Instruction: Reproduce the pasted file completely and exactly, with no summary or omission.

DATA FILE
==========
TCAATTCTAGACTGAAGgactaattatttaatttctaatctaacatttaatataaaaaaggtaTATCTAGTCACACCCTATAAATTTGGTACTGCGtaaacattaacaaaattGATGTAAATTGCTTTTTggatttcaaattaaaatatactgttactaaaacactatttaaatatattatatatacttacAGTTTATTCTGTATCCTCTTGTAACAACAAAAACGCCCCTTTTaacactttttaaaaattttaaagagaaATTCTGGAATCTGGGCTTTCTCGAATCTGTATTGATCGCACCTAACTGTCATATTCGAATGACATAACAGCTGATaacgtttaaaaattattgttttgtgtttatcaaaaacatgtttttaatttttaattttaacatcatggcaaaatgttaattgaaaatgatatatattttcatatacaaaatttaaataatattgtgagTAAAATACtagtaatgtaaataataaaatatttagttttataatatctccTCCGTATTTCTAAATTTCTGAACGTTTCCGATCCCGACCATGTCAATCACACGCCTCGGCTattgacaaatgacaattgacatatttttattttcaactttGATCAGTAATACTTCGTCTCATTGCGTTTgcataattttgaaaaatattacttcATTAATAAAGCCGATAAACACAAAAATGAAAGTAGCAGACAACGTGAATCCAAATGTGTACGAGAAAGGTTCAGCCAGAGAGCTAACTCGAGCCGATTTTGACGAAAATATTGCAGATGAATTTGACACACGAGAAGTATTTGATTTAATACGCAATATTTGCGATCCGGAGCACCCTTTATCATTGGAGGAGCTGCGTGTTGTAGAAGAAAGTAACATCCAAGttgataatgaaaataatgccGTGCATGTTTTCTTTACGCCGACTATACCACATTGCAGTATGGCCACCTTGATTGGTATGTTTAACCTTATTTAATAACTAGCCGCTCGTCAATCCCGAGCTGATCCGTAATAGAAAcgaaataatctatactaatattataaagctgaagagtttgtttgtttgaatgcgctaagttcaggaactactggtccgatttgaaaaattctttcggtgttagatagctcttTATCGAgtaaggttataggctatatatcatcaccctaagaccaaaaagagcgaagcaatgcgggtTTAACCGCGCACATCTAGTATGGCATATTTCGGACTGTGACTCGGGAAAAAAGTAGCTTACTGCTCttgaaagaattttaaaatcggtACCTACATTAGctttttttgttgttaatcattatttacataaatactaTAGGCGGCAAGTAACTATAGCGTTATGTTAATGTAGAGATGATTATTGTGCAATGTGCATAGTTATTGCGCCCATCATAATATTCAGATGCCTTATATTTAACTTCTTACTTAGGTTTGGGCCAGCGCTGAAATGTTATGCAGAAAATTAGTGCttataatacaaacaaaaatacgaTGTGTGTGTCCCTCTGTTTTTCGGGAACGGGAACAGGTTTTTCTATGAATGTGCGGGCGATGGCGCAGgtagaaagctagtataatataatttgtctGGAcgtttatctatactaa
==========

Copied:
TCAATTCTAGACTGAAGgactaattatttaatttctaatctaacatttaatataaaaaaggtaTATCTAGTCACACCCTATAAATTTGGTACTGCGtaaacattaacaaaattGATGTAAATTGCTTTTTggatttcaaattaaaatatactgttactaaaacactatttaaatatattatatatacttacAGTTTATTCTGTATCCTCTTGTAACAACAAAAACGCCCCTTTTaacactttttaaaaattttaaagagaaATTCTGGAATCTGGGCTTTCTCGAATCTGTATTGATCGCACCTAACTGTCATATTCGAATGACATAACAGCTGATaacgtttaaaaattattgttttgtgtttatcaaaaacatgtttttaatttttaattttaacatcatggcaaaatgttaattgaaaatgatatatattttcatatacaaaatttaaataatattgtgagTAAAATACtagtaatgtaaataataaaatatttagttttataatatctccTCCGTATTTCTAAATTTCTGAACGTTTCCGATCCCGACCATGTCAATCACACGCCTCGGCTattgacaaatgacaattgacatatttttattttcaactttGATCAGTAATACTTCGTCTCATTGCGTTTgcataattttgaaaaatattacttcATTAATAAAGCCGATAAACACAAAAATGAAAGTAGCAGACAACGTGAATCCAAATGTGTACGAGAAAGGTTCAGCCAGAGAGCTAACTCGAGCCGATTTTGACGAAAATATTGCAGATGAATTTGACACACGAGAAGTATTTGATTTAATACGCAATATTTGCGATCCGGAGCACCCTTTATCATTGGAGGAGCTGCGTGTTGTAGAAGAAAGTAACATCCAAGttgataatgaaaataatgccGTGCATGTTTTCTTTACGCCGACTATACCACATTGCAGTATGGCCACCTTGATTGGTATGTTTAACCTTATTTAATAACTAGCCGCTCGTCAATCCCGAGCTGATCCGTAATAGAAAcgaaataatctatactaatattataaagctgaagagtttgtttgtttgaatgcgctaagttcaggaactactggtccgatttgaaaaattctttcggtgttagatagctcttTATCGAgtaaggttataggctatatatcatcaccctaagaccaaaaagagcgaagcaatgcgggtTTAACCGCGCACATCTAGTATGGCATATTTCGGACTGTGACTCGGGAAAAAAGTAGCTTACTGCTCttgaaagaattttaaaatcggtACCTACATTAGctttttttgttgttaatcattatttacataaatactaTAGGCGGCAAGTAACTATAGCGTTATGTTAATGTAGAGATGATTATTGTGCAATGTGCATAGTTATTGCGCCCATCATAATATTCAGATGCCTTATATTTAACTTCTTACTTAGGTTTGGGCCAGCGCTGAAATGTTATGCAGAAAATTAGTGCttataatacaaacaaaaatacgaTGTGTGTGTCCCTCTGTTTTTCGGGAACGGGAACAGGTTTTTCTATGAATGTGCGGGCGATGGCGCAGgtagaaagctagtataatataatttgtctGGAcgtttatctatactaa